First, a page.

Reviewer Story: Gary's disabled access review journey
‘Horsing around’ at The Household Cavalry Museum, ‘a rail fab day out’ at the National Railway Museum, and ‘a close shave’ at Istanbul Barbers – these are just some of our favourite puns used by reviewer Gary in his disabled access reviews! One of our most prolific contributors and our Reviewer of the Year in 2014, we caught up with Gary to learn a little more about his journey with reviewing.
Where are the kinds of places you like to review?
I enjoy reviewing anywhere, although I do enjoy museums and tourist attractions. But to be honest, I just love finding new places I would think are not really accessible, whether it be a small local shop, a country walk (as I love being outdoors), tourist attractions, pubs and restaurants and finding things I ‘CAN DO’.
What made you start reviewing on Euan’s Guide?
I met Paul Ralph for the first time and I had just been made medically retired from work, where I had been from the day I left school. Unknown to Paul, I had been thinking, to give me an interest and to help other people in a similar situation to myself, that I would set up a website listing accessible venues and do reviews of them.
Then, Paul proceeded to tell me about Euan's Guide. After listening to him I knew this would be something I would love to get involved in and help in any small way I could. It was better me helping Euan's Guide with reviews than starting my own website as a hobby. After all, I had little or no knowledge about how to start my project. And anyway, we are all looking at the same goal of just wanting to let others know where they may be able to go and letting people enjoy their life with a little less worry of "am I going to be able to get in here?", "is there an accessible toilet?". Just basic things that the majority of the population don't have to even think about when venturing out.
Can you tell us about a place that surprised you with its accessibility?
There are so many that have surprised me, but one of the more recent gems was New Lanark. It's an old mill that has its own self-contained ‘village’ and gives you an experience of what it was like to live and work there. Being on many different levels, there were ramps and lifts to get you to all areas as well as automatic doors. The staff at the ticket desk explained fully the most accessible ways to get to each of the different buildings, and also phoned ahead to let them know we would be on our way so that each building that needed a temporary ramp to gain access already had it in place for our arrival. Well worth a visit!
You have reviewed a variety of sports venues on Euan’s Guide – football stadiums, a velodrome, golfing academies…What do you think sports venues can do to become more accessible?
I think sports venues, as with other facilities, should have Changing Places Toilets. I am fortunate enough that I don't need them myself, but these places could open themselves up to so many more customers/supporters if they put in a Changing Places Toilet. These are larger toilets that have a changing bed, hoist track system for transferring people from wheelchairs to the toilet etc. There are so many folk out there that need this but are unable to get out and enjoy watching sports or whatever they want to see just because they are unable access a suitable toilet. To me this is so wrong!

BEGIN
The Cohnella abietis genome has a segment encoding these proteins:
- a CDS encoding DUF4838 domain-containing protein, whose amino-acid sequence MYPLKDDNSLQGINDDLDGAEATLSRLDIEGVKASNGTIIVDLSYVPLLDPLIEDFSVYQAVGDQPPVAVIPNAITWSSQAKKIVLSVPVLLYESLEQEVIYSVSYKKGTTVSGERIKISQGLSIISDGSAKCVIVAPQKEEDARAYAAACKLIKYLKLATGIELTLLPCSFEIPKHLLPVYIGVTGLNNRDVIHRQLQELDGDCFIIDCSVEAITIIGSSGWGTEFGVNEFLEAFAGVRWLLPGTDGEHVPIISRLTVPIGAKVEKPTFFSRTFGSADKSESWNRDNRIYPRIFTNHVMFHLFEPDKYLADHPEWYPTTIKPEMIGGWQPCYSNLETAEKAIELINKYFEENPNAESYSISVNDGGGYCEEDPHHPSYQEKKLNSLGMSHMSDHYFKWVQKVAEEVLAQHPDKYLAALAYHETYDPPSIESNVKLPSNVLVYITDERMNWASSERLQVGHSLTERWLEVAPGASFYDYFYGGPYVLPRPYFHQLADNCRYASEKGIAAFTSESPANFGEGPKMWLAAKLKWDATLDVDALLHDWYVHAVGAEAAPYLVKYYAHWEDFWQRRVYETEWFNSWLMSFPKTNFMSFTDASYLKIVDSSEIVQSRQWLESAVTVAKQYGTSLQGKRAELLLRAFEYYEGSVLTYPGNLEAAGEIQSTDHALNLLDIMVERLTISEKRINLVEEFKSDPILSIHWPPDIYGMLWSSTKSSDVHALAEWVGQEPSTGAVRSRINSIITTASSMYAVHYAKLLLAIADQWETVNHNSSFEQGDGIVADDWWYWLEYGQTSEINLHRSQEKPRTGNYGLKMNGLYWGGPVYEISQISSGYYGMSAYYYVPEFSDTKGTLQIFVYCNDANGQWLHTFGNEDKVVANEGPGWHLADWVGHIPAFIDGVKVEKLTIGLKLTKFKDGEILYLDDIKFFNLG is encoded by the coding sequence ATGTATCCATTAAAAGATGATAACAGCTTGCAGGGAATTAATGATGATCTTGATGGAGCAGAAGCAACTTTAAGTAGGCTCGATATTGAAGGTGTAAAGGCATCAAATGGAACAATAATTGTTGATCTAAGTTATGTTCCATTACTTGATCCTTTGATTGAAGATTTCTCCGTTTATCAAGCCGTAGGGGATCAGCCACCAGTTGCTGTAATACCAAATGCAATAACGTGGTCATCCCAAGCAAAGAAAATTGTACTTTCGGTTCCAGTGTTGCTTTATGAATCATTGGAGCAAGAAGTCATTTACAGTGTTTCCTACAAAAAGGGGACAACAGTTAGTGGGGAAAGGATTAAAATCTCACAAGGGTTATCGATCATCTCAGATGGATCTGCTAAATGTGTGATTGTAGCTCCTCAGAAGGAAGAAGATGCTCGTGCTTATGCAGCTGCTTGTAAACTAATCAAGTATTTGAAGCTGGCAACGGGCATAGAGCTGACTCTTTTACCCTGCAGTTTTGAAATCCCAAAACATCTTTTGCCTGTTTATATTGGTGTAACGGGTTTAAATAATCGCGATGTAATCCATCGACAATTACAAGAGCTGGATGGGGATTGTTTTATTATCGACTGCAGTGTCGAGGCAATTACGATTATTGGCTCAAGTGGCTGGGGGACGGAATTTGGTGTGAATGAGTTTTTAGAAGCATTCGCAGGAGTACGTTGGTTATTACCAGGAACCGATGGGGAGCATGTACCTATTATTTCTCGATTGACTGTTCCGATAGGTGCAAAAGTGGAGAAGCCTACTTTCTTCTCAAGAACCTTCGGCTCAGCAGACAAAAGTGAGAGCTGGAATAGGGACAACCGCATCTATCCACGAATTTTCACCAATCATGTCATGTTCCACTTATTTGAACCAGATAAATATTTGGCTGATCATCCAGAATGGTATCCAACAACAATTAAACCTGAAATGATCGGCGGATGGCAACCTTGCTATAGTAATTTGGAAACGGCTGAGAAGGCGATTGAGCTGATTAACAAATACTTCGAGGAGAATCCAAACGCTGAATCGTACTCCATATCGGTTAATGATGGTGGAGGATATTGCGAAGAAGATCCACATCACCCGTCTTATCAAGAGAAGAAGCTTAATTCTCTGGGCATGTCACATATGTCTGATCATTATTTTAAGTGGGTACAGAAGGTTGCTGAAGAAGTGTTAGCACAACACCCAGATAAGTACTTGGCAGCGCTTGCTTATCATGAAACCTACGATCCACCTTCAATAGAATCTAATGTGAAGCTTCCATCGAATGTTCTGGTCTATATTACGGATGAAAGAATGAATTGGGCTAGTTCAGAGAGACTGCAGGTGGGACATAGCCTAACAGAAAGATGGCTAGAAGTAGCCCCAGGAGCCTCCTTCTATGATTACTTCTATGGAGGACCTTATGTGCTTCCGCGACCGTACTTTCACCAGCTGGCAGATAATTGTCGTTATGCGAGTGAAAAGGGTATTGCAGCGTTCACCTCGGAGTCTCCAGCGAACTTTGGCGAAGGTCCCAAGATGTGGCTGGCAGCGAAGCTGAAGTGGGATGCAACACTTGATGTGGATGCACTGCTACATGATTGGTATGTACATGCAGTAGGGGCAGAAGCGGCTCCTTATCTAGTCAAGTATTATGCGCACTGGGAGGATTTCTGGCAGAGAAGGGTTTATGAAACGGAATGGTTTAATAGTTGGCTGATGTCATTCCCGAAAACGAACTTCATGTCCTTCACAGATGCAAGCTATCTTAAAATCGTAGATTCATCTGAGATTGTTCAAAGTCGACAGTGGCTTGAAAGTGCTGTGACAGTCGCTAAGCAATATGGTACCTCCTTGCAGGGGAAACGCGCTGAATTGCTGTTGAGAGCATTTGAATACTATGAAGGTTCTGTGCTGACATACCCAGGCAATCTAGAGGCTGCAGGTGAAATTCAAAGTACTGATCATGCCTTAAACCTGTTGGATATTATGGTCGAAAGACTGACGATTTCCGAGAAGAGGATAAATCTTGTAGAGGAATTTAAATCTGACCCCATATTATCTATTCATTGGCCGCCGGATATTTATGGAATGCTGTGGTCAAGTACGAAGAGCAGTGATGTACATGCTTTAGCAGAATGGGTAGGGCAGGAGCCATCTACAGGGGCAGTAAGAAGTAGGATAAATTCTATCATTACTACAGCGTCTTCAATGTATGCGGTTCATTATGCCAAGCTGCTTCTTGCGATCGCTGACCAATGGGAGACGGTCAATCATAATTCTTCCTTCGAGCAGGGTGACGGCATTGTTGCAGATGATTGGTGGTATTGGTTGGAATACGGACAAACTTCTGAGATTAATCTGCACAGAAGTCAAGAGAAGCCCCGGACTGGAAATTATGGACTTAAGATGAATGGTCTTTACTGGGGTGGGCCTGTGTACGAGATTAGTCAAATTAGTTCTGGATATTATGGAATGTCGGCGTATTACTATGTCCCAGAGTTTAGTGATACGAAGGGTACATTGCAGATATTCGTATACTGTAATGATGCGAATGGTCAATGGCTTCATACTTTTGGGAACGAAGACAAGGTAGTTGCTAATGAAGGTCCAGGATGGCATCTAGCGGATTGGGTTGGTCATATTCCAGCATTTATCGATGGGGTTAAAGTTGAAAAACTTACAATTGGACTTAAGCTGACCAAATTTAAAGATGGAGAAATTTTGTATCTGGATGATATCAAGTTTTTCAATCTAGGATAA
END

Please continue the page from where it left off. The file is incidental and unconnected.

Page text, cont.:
Also, some stadiums seem to think it acceptable having the disabled section stuck in a little corner somewhere with terrible sight lines. I would like to see more thought put into the placement of these areas and consulting disabled people themselves as to what they require.
What makes a venue 5 star for you?
I must admit I'm pretty picky about giving 5 star review so haven't given many. For me it would have to be a place with excellent accessibility, facilities and staff that are friendly and helpful.
What is the next Euan’s Guide badge you’d like to collect?
Not sure to be honest! Just keep reviewing and get a surprise as to what I get next!
You took part in Disabled Access Day in London last year. Where impressed you the most and why?
Yet another tough question! I went down to London for Disabled Access Day as the main objective is to try and get people out going to different places and experiencing new things so that's exactly what I tried to do. I spent a couple of days visiting as many venues that were actively promoting Disabled Access Day that I could, knowing that they must be proud of their accessibility, and was really impressed at what these venues were doing.
The Houses of Parliament and St. Paul's Cathedral both being historic buildings surprised me as I was able to access most areas, and they had put lots of effort into promoting Disabled Access Day. Also, the National Theatre providing events with BSL interpreters and their tactile model of the stage where visually impaired people could feel where all the props would be on stage and the materials they were made of for a play.
Finally, what would be your advice to first-time reviewers on Euan’s Guide?
Get out there and do it! The more reviews we can have on Euan's Guide the more we can help disabled people enjoy different places. There's a big world out there to explore, and although we know accessibility isn't perfect, and I know there are places that are not accessible, venues are trying to be more accessible and I like to focus on the positive and know where I CAN access.
For me Euan's Guide gives honest reviews and for the right reason...to enable disabled people to make an informed decision of where they can go. The more places we have on there the more we can get out there and hopefully, with the help of Euan's Guide, other venues will start seeing the benefits of making themselves more accessible.